Will the computer technology that is being funded and installed include Lexis or some other legal information and case law network accessible to Crown prosecutors, enabling them to know the up-to-date law to which they must refer in court?

It certainly will. In the pilot projects, Archbold, the standard textbook on criminal law, is available to prosecutors.

I refute the view that morale is at rock bottom. Certainly, that was not the case in Derbyshire and Hertfordshire, where I visited CPS officers last week. I did not conclude that morale was at rock bottom when I visited the Devon and Cornwall CPS last year with the hon. Gentleman. No doubt, there are stresses and strains and the situation could be improved, but the bleak picture painted by Opposition Members does not reflect reality.

In response to a point made by the hon. Gentleman, there is no reason why the CPS inspector should not appear before the Select Committee on Home Affairs. Indeed, in relation to the independence of the CPS, all prosecutors are fiercely independent and must act in accordance with the statutory code for Crown prosecutors.

Will individual members of the CPS have access to the inspectorate so that they may discuss anything that is germane to their job in the service?

The chief inspector's main function is to ensure that the quality of work is up to standard. However, as he goes round different areas, I am sure that individual prosecutors and others will have an opportunity to raise and discuss matters with him.

The Bill goes considerably beyond the recommendations in the report by Sir Ian Glidewell. I believe that the statutory inspectorate will continue to develop within the framework established by this simple measure. Of course, it is of paramount importance that the CPS gains increased public confidence. However, an open, accountable and vigorous inspectorate will go a long way towards developing that confidence.

Question put and agreed to.

Bill accordingly read a Second time, and committed to a Standing Committee, pursuant to Standing Order No. 63 (Committal of Bills).

Crown Prosecution Service Inspectorate Bill Lords Money

Queen's recommendation having been signified—

Motion made, and Question put forthwith, pursuant to Standing Order No. 52 (Money resolutions and ways and means resolutions in connection with bills),

That, for the purposes of any Act resulting from the Crown Prosecution Service Inspectorate Bill [Lords], it is expedient to authorise the payment out of money provided by Parliament of—
  • (1) sums in respect of salary, pension, allowances and compensation for Her Majesty's Chief Inspector of the Crown Prosecution Service; and
  • (2) expenditure incurred by the Chief Inspector in the discharge of his functions under the Act.—[Mr. Dowd.]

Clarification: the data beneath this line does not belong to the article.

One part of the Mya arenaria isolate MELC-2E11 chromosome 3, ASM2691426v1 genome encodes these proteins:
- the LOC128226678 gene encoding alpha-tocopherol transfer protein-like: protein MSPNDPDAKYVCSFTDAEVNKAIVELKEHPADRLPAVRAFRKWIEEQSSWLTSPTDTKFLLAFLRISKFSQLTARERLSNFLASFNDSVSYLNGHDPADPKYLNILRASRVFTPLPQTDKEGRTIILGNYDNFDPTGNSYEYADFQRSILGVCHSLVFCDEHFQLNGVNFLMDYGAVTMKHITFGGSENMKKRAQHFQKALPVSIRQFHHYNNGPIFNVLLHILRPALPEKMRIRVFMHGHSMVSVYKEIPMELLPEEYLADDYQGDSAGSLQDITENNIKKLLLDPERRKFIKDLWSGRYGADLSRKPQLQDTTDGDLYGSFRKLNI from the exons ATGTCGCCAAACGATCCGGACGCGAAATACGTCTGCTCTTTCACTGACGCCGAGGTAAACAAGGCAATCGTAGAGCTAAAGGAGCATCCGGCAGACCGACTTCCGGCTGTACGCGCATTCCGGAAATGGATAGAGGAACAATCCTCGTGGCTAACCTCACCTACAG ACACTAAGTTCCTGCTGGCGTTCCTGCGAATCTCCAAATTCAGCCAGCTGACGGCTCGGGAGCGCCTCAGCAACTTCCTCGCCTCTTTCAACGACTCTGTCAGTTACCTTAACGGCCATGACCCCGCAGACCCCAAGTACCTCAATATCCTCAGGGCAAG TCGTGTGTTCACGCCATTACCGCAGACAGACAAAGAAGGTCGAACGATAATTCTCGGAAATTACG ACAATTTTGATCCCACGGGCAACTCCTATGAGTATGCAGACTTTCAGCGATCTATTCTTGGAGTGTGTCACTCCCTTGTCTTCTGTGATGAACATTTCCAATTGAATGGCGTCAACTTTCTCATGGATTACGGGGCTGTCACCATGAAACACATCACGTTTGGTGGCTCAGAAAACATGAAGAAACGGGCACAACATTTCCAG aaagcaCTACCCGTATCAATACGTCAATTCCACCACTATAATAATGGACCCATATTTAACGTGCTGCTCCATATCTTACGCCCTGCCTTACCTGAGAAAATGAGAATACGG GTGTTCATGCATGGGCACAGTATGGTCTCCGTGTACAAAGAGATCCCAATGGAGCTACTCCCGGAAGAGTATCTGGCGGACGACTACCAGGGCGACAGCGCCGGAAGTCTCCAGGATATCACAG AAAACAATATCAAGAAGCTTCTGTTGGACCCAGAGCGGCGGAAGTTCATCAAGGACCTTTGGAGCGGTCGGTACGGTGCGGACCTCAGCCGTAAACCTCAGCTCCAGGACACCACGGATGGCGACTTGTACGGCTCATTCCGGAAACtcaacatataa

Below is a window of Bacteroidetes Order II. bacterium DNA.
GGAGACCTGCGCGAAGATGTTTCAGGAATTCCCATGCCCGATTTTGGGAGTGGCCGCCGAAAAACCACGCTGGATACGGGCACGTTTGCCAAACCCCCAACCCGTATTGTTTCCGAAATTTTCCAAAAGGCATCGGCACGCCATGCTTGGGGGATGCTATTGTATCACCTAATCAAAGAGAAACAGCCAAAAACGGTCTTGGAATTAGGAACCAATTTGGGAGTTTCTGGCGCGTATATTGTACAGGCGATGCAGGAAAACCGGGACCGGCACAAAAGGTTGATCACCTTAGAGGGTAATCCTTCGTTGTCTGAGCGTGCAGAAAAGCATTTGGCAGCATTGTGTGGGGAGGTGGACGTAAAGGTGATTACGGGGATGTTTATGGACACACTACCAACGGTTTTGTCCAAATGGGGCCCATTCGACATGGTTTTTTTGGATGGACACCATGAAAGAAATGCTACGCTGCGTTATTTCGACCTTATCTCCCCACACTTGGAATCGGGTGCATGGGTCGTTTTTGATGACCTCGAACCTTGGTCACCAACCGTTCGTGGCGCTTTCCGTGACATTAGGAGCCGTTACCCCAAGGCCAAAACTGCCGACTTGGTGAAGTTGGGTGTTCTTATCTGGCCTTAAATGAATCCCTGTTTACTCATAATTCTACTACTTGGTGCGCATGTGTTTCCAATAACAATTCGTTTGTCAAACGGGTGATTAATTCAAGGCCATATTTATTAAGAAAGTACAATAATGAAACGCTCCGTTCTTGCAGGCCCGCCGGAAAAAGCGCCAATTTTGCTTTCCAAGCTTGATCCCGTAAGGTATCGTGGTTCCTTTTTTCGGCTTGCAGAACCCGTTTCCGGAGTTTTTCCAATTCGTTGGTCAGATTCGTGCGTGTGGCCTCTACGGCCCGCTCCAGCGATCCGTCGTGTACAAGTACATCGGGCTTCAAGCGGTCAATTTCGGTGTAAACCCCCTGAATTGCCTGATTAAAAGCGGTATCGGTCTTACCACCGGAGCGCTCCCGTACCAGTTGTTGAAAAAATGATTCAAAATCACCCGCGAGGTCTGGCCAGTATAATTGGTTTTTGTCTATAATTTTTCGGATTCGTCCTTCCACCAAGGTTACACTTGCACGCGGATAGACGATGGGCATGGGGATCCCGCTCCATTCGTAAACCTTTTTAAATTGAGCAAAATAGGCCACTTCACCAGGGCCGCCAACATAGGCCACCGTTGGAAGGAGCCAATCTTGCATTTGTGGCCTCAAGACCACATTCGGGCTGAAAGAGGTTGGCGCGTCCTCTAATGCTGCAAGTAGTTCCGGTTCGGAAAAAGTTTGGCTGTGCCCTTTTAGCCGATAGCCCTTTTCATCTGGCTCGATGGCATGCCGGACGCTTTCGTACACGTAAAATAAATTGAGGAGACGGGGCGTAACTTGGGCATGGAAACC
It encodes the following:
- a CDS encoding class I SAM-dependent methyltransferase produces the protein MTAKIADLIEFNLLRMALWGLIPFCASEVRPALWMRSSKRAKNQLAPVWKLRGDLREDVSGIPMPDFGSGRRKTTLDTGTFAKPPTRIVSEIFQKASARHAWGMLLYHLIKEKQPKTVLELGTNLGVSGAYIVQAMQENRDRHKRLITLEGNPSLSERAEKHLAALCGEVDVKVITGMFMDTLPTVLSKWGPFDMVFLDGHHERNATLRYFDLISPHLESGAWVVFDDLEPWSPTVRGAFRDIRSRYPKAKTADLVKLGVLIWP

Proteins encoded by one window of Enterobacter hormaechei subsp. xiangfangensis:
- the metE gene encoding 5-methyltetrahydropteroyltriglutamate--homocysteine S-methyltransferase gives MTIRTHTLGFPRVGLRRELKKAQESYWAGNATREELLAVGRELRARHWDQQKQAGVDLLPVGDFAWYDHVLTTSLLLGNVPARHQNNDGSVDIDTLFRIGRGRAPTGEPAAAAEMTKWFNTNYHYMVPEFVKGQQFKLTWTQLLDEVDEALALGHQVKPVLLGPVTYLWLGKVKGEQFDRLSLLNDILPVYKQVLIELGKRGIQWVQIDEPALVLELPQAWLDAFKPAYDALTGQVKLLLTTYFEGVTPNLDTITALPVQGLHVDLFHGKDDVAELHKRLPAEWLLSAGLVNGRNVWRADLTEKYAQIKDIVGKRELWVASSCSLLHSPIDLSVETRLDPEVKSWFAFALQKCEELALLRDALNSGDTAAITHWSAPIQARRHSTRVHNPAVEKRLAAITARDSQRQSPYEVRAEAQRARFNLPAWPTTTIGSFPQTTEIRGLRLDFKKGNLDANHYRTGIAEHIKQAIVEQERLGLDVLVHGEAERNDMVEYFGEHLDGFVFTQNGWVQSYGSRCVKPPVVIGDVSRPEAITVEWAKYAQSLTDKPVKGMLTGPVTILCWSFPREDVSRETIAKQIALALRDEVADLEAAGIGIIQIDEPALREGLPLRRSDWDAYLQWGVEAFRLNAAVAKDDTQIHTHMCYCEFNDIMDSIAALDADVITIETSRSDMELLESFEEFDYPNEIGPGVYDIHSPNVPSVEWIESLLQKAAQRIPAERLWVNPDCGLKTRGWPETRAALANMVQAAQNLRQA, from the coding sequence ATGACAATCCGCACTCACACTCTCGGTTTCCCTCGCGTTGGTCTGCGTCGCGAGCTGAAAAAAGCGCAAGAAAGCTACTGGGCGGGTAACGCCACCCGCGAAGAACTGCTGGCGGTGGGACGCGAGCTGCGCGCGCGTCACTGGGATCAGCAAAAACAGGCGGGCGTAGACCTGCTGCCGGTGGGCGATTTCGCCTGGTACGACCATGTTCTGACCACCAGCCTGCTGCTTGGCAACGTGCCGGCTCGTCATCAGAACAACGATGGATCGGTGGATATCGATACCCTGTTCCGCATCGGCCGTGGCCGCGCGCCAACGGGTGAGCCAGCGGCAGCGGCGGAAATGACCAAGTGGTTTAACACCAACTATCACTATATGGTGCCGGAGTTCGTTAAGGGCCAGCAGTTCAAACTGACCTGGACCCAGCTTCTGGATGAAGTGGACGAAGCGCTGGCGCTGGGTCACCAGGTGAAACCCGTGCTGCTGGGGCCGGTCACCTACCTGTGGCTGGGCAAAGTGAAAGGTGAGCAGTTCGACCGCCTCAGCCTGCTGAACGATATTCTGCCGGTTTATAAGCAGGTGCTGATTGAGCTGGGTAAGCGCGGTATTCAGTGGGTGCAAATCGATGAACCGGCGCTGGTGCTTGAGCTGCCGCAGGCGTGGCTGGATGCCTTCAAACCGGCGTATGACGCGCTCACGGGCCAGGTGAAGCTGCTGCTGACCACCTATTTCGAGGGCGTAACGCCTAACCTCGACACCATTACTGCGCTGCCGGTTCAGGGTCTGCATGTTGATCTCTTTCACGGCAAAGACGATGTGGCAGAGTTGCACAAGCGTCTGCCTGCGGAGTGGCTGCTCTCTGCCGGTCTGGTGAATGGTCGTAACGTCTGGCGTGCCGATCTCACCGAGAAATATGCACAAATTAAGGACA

• Question agreed to.

    Limited Liability Partnerships Bill Lords

    Order for Second Reading read.

    4.59 pm

    The Parliamentary Under-Secretary of State for Trade and Industry
    (Dr. Kim Howells)

    I beg to move, That the Bill be now read a Second time.

    The creation of limited liability partnerships adds to the variety of business entities available to those wishing to set up in business in Great Britain. Firms can usually choose between being a company—which is good if one wants a split between ownership and management—and being a partnership, which is good if one wants greater flexibility in arranging the internal affairs of the business and does not mind unlimited liability. However, firms will now have the option of becoming a limited liability entity with the internal flexibility of a partnership.

    Limited liability partnerships, or llps, were first proposed by the previous Administration, and responses to a consultation on the general principles were clearly in favour of their introduction. The Government agreed that the concept had merit and published a draft Bill in September 1998. That, too, was well received, and consultees provided feedback on the detail of the legislation. I should add that consultees represented a wide range of interests, including accountants, lawyers, actuaries, architects, surveyors, academics, trade associations and those representing the potential clients of an llp. The measure has wide support across the professional business community.

    The Bill was subject to pre-legislative scrutiny by the Select Committee on Trade and Industry. The Committee's comments were a valuable contribution to the development of the Bill.

    To explain the way in which we have chosen to construct the llp, I need to say something about where the idea of limited liability partnerships comes from. In 1996, the Department of Trade and Industry published for consultation an authoritative investigation by the common law team of the Law Commission into the law of joint and several liability, a complex area of common law.

    The report examined the problems that resulted from joint and several liability for professional defendants. For example, defendants might find themselves liable for the whole amount of the damage caused to the plaintiff, even where other wrongdoers were involved. However, the report concluded strongly against any reform of the law of joint and several liability. The main reason was that a change towards a system of proportional liability would favour the wrongdoer at the expense of the plaintiff. This is a simplified summary of the report's detailed conclusions.

    The common law team's remit did not extend to looking at joint and several liability in partnerships, but the Department of Trade and Industry at the time took the opportunity to consult on the question whether to allow for llps in Great Britain.